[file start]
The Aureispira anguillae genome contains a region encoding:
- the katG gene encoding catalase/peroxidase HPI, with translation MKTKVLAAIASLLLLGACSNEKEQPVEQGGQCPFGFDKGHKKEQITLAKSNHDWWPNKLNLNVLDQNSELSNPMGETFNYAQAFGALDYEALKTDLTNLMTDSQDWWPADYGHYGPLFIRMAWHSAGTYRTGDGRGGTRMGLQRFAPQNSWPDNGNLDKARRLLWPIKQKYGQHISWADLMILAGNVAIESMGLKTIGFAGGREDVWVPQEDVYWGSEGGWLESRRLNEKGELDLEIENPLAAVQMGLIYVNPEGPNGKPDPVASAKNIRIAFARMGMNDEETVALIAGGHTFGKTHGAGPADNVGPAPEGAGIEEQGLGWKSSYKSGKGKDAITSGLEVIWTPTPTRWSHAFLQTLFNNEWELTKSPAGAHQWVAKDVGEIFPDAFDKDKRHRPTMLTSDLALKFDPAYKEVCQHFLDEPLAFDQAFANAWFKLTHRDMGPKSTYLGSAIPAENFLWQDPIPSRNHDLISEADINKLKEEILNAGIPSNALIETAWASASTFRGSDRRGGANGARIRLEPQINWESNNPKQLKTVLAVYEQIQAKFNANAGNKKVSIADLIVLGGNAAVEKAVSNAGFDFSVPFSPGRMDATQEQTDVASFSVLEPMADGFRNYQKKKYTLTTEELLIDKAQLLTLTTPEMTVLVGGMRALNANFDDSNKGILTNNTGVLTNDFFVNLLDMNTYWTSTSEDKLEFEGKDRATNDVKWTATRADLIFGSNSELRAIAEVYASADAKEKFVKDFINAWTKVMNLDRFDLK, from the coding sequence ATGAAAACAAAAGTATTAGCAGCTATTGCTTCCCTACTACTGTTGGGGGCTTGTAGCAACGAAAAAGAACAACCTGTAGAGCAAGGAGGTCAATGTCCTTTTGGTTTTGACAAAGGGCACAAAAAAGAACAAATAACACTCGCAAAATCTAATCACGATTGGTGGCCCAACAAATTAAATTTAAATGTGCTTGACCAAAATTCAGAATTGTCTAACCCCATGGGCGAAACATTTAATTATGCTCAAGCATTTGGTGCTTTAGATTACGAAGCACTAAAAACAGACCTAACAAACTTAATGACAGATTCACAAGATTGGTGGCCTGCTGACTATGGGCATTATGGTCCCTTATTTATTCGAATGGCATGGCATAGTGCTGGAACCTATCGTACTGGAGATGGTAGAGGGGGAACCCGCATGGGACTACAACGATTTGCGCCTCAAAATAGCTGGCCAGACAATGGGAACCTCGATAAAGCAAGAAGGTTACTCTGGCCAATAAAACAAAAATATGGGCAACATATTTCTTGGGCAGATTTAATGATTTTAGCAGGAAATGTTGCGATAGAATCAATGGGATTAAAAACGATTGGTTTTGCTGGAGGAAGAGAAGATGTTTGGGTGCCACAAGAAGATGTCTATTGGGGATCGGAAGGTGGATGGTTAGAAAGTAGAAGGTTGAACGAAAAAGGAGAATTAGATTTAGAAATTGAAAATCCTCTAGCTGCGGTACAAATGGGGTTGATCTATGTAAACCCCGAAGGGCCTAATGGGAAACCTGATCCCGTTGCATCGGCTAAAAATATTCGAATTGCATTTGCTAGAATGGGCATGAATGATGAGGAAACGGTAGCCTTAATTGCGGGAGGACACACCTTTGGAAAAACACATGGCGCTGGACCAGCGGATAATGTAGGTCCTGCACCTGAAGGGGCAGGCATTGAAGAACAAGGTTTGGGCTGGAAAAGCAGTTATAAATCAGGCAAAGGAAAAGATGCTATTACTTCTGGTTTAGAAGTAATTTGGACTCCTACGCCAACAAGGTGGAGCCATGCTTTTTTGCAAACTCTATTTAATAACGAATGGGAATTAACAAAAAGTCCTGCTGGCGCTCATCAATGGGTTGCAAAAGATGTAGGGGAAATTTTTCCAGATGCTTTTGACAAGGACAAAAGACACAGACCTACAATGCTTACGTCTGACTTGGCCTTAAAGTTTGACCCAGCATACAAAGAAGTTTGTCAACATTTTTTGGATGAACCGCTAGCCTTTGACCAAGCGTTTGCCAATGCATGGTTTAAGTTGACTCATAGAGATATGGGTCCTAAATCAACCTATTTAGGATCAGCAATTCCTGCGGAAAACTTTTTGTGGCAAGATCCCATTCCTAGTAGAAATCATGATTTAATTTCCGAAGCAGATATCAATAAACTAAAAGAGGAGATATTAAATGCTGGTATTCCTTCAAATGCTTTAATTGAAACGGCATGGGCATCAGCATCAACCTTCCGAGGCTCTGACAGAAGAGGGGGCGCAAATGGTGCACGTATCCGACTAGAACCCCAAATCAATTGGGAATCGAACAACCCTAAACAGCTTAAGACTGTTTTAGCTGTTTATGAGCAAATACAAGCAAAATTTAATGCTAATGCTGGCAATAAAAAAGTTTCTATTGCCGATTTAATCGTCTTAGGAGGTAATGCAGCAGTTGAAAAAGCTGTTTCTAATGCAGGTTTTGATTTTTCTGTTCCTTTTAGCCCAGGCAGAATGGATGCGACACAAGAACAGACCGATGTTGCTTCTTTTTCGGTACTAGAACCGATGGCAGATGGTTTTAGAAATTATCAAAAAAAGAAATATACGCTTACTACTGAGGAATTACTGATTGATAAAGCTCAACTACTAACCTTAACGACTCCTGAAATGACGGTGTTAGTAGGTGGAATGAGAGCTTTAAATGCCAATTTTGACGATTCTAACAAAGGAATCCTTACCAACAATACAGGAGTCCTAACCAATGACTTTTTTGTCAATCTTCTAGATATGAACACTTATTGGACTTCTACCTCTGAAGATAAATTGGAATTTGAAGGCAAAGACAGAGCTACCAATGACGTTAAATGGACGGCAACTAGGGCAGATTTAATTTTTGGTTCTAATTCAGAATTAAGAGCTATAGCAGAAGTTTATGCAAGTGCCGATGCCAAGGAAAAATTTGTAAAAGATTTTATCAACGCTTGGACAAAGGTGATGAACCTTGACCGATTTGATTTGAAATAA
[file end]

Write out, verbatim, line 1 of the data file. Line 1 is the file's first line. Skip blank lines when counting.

The Aureispira anguillae genome contains a region encoding: